By Alison Lowe
Nassau Guardian Business Editor
NASSAU, Bahamas -- In the event the government pushes ahead with plans to implement value-added tax (VAT) on July 1, The Bahamas would set a precedent as the only country in the Caribbean with no already existing domestic tax system to implement the tax with less than six months between the passage of the legislation and the tax taking effect, according to a government VAT consultant.
Pauline Peters, former head of Grenada’s inland revenue department, who oversaw that country’s transition to a VAT system, on Friday described this reality as likely to pose a “challenge”.
“There are a few countries that have done it with less than six months to go between the passage of the legislation and the tax taking effect. St Kitts did it, St Lucia, Dominica... but the difference in those countries is that they had a system of indirect tax already, so the culture of paying taxes was already there.
“With the businesses and the changeover they’d have to make with the move over from a sales tax to VAT, it would’ve taken a bit because their systems would have to change, but there were persons with knowledge of taxation; what those countries did was draw from their current domestic tax system, so you have a good blend of people with knowledge of the tax system.
“Without having a domestic tax system in place already, I think that’s one of the major differences between The Bahamas and the other countries which have gone live. On both sides significant progress has been made, but everyone would appreciate the fact that with the legislation not yet approved and The Bahamas not coming from a situation with a domestic tax system in place, that could be a challenge for the most effective implementation that we could have,” said Peters, who pointed out that Grenada allowed for nine months between the passage of the VAT legislation and the implementation of the tax.
Meanwhile, Peters recognized that with the legislation not having been passed, it is all the more difficult to convince businesses to begin investing in software and training related to VAT implementation, even as the intended deadline for the tax to come into effect draws near.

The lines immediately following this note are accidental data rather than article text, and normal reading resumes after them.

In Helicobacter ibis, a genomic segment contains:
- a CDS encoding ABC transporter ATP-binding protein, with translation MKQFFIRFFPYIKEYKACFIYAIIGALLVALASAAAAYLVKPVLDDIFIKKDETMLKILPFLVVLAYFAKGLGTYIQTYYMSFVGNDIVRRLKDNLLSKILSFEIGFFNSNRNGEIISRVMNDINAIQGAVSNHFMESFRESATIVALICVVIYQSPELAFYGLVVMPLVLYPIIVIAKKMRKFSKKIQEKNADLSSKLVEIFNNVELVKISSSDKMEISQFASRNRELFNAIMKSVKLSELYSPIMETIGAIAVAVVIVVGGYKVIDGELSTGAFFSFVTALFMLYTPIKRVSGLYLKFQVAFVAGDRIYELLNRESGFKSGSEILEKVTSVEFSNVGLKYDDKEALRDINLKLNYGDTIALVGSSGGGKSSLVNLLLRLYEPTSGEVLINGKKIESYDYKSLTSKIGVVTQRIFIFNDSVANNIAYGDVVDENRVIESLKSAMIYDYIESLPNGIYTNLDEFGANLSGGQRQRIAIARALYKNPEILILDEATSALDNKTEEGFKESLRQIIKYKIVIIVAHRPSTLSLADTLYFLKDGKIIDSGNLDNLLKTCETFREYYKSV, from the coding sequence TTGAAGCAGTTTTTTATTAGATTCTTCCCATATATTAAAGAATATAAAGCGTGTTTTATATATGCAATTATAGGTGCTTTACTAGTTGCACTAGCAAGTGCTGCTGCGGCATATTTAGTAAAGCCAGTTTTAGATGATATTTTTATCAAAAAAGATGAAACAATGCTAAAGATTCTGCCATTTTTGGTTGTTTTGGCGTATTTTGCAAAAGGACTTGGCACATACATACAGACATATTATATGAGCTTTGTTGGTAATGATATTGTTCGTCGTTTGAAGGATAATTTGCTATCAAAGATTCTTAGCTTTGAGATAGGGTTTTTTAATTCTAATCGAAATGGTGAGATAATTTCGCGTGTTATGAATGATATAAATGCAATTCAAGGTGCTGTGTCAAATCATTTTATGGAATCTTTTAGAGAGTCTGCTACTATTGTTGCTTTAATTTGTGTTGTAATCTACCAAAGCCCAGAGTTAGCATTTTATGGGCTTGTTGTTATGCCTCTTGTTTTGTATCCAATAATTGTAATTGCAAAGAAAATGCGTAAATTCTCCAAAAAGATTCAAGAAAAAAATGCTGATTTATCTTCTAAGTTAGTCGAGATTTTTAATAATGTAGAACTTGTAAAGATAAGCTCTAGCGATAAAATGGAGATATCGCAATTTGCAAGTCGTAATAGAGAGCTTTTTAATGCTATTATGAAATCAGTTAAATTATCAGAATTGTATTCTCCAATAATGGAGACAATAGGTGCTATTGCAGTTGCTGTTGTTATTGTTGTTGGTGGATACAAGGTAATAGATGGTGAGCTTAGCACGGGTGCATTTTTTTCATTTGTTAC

The Ministry of Finance is continuing to finalize the VAT legislation, with Financial Secretary John Rolle having indicated that it hopes to have a final version available for Cabinet, based on input from various sectors in which it has been in consultation by the end of the month.
Peters said that the Ministry is in the process of compiling a document with all of the recommendations from various industries on VAT which will form the basis of a presentation to Cabinet.
This will allow Cabinet to make the final decision about what changes are implemented in the legislation.
“I think that process should be a pretty smooth one given level of involvement our minister of state (Michael Halkitis) has in the process with technical team and the ministry of finance... so when it goes to the cabinet there won’t be much to comment,” said Peters.
Meanwhile, the VAT consultant said that on the ministry side, “good progress” is being made towards implementation, with officials receiving assistance from a variety of sources in preparing for the launch of VAT.
“Now on the other side we have to have businesses on our side,” added Peters, who encouraged the private sector to continue to review the draft legislation and guidelines, and “see what effort it will take to program their system to accommodate” VAT.
“So you can get costings and quotations from providers so when things are finalized you can move swiftly ahead.”
She added that the VAT hotline has been “ringing off the hook” with queries from the private sector and general public about the proposed new tax, a sign she takes as a positive one.
“Only recently we have put additional resources in place to field the questions as they come in, so that has been pretty busy, and officers have been dealing with that.
“Before Christmas we had a series of questions and comments and those we’ve responded to and those continue to come in; so there’s a fair amount of traffic there as it relates to people seeking clarity – not just businesses, but regular persons in society have been asking very pertinent questions on cost of living, what type of preparations, should I buy now, what should I do. At least the measure is out there and people are becoming aware they need to start preparing.”
Peters encouraged more people to submit questions and call the hotline should they have questions.
Republished with permission of the Nassau Guardian